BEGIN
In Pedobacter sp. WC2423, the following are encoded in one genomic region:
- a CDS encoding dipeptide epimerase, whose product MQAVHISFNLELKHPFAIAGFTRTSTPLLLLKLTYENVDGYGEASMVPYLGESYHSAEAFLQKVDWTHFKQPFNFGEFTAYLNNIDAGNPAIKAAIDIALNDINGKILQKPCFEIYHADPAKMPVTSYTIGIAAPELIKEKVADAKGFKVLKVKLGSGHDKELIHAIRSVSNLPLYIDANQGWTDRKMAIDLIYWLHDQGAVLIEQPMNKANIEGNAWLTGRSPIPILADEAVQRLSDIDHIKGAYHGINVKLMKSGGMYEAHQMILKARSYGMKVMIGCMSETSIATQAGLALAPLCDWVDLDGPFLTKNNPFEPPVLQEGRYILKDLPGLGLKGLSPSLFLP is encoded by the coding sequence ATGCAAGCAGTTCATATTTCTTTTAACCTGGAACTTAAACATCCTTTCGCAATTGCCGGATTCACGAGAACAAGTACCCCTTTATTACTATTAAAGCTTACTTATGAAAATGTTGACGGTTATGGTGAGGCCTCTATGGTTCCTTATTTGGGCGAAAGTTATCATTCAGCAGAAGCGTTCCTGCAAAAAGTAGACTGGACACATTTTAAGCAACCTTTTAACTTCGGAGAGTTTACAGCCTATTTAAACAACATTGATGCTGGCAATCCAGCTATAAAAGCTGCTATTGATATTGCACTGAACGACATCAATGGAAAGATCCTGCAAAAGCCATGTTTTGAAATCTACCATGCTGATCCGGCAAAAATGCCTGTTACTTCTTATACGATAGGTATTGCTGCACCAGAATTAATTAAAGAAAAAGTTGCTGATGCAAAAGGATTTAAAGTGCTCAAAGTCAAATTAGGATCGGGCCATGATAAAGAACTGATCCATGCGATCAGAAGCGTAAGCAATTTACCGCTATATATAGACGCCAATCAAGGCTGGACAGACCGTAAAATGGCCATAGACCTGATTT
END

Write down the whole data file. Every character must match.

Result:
In Pedobacter sp. WC2423, the following are encoded in one genomic region:
- a CDS encoding dipeptide epimerase, whose product MQAVHISFNLELKHPFAIAGFTRTSTPLLLLKLTYENVDGYGEASMVPYLGESYHSAEAFLQKVDWTHFKQPFNFGEFTAYLNNIDAGNPAIKAAIDIALNDINGKILQKPCFEIYHADPAKMPVTSYTIGIAAPELIKEKVADAKGFKVLKVKLGSGHDKELIHAIRSVSNLPLYIDANQGWTDRKMAIDLIYWLHDQGAVLIEQPMNKANIEGNAWLTGRSPIPILADEAVQRLSDIDHIKGAYHGINVKLMKSGGMYEAHQMILKARSYGMKVMIGCMSETSIATQAGLALAPLCDWVDLDGPFLTKNNPFEPPVLQEGRYILKDLPGLGLKGLSPSLFLP is encoded by the coding sequence ATGCAAGCAGTTCATATTTCTTTTAACCTGGAACTTAAACATCCTTTCGCAATTGCCGGATTCACGAGAACAAGTACCCCTTTATTACTATTAAAGCTTACTTATGAAAATGTTGACGGTTATGGTGAGGCCTCTATGGTTCCTTATTTGGGCGAAAGTTATCATTCAGCAGAAGCGTTCCTGCAAAAAGTAGACTGGACACATTTTAAGCAACCTTTTAACTTCGGAGAGTTTACAGCCTATTTAAACAACATTGATGCTGGCAATCCAGCTATAAAAGCTGCTATTGATATTGCACTGAACGACATCAATGGAAAGATCCTGCAAAAGCCATGTTTTGAAATCTACCATGCTGATCCGGCAAAAATGCCTGTTACTTCTTATACGATAGGTATTGCTGCACCAGAATTAATTAAAGAAAAAGTTGCTGATGCAAAAGGATTTAAAGTGCTCAAAGTCAAATTAGGATCGGGCCATGATAAAGAACTGATCCATGCGATCAGAAGCGTAAGCAATTTACCGCTATATATAGACGCCAATCAAGGCTGGACAGACCGTAAAATGGCCATAGACCTGATTT